November 5, 2020
In the end of October 2020, Qurium received reports from users in Belarus that Telegram service was not working properly. Although the service was reachable, an increased latency was noted among the users. In order to confirm if it was introduced by operators, Qurium has been monitoring the behavior of the Telegram service from different Belarus providers. An increased latency to Telegram network from the Belarus provider Beltelecom has been detected.
Abnormal latency behavior
In order to better understand the problem, Qurium started to monitor the prefix 22.214.171.124/22 and discovered abnormal network latency behaviors.
descr: Telegram Messenger Amsterdam Network
Inconsistent round trip times
During protests in Belarus in August/September 2020, Qurium detected that some IP addresses inside of Telegram network had a latency of 300-450ms while other IP addresses had 50 ms latency.
When looking into the raw (high definition) values of Sunday November 1st 2020 between 23:30 and 23:59 PM we can see a sudden change of latency at 23:34 PM.
The increase of latency seems to respond to some kind of traffic shaping strategy. These network traffic control strategies limit the output rate of certain types of traffic, in this case Telegram traffic.
Classification and rating
Once the traffic is classified as “Telegram traffic”, the operator assigns the traffic to a specific network queue. This queue is limited/shaped by a maximum output rate (R). The buffer (B) of this queue determines how much latency will be introduced before the traffic is dropped.
A good metaphor to understand how traffic shaping works is to think in “leaky bucket“. You can keep adding water until the bucket overflows and the water flows at a constant rate through the holes.
When there is little traffic activity, there is no delay (latency) introduced as traffic (water) flows without delay out of the bucket. As water is added, the new water is delayed in its way out, if too much water is added the bucket overflows and the water/traffic is dropped.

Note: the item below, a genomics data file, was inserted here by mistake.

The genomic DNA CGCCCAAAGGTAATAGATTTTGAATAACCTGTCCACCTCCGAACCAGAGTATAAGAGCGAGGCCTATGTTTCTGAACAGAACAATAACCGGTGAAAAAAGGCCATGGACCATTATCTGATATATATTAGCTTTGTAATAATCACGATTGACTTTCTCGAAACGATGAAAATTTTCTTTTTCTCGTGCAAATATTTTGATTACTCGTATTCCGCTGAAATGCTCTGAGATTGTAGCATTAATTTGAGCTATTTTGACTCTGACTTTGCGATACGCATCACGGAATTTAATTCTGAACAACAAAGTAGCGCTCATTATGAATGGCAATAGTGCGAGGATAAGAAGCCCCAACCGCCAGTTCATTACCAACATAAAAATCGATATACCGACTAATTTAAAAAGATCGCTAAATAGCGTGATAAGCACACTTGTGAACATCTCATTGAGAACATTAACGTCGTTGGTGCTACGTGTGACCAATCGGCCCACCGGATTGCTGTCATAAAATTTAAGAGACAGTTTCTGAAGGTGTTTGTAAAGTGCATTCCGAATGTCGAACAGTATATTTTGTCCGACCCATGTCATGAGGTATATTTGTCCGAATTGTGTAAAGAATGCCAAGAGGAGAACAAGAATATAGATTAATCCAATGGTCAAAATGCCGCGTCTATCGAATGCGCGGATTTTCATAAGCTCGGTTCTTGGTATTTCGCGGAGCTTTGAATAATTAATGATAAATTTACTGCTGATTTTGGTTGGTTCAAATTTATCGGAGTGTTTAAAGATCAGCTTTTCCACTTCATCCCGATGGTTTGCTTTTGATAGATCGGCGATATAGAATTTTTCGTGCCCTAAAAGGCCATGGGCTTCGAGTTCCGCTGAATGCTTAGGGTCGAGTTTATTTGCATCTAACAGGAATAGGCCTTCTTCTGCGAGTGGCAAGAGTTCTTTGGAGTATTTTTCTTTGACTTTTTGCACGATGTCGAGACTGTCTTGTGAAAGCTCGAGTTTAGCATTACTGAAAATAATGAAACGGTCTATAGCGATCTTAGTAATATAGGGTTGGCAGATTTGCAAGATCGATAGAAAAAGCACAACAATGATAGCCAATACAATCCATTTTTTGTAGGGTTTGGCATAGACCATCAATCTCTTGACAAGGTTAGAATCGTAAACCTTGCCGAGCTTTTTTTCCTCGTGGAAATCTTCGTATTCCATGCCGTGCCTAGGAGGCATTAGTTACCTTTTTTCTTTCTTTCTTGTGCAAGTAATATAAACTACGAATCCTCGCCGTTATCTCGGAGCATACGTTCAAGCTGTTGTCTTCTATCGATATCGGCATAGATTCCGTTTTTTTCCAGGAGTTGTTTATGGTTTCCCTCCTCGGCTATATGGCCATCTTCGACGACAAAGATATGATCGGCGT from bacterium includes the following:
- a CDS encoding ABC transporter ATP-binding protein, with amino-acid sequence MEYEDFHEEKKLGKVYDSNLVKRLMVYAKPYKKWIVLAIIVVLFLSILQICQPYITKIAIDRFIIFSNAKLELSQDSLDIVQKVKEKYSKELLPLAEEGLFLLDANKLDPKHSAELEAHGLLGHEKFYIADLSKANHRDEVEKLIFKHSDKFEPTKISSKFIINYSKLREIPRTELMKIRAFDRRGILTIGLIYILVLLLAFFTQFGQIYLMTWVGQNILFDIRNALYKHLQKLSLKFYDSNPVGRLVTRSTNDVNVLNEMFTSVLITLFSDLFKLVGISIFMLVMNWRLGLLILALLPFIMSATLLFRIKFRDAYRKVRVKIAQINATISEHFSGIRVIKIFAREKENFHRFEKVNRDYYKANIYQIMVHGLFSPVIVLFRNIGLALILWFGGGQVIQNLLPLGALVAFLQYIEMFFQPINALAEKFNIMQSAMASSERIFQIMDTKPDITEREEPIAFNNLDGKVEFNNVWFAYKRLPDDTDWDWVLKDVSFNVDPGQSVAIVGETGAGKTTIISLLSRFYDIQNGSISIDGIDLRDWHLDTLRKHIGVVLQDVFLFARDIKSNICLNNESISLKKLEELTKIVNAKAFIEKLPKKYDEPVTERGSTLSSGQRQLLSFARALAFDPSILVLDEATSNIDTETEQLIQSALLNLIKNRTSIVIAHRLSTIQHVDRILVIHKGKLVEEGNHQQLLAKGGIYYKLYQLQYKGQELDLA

When looking into the delays present in each of the IPs of network of Telegram in Amsterdam, we could see that only certain IP addresses were delayed. This fact suggests that there is a mechanism capable of identifying (fingerprinting) Telegram App traffic that is later on associated to a certain traffic shaping policy.
Alternatively, the traffic policy is individually applied to each of the IPs in the Telegram network so addresses with less traffic experience less latency. In another words, the traffic policy has a “leaky bucket” per individual IP address instead of a bucket for the whole /22 network.
Confirming traffic shaping in the upstream provider
In order to confirm where the traffic shaping is taking place, we measure the latency from different providers using RIPE Atlas probes. The measurements show the latency from AS6697 (Beltelecom) during Sunday protests (Nov 1, 2020).
The latency is not present from other providers in the country that show a 59-62ms consistent latency.
Traffic towards Telegram from Belpak (AS6697) is delivered via the routers asbr2 and asbr9.net.belpak.by where DataIX transit peers with Belarus.
12ms to 126.96.36.199.ix.dataix.ru (DE) via asbr9
44ms to 188.8.131.52.ix.dataix.ru (NL) via asbr9
An analysis of latency during four days reveals the periodical congestion issues during peak Telegram usage during lunch time and in the evenings.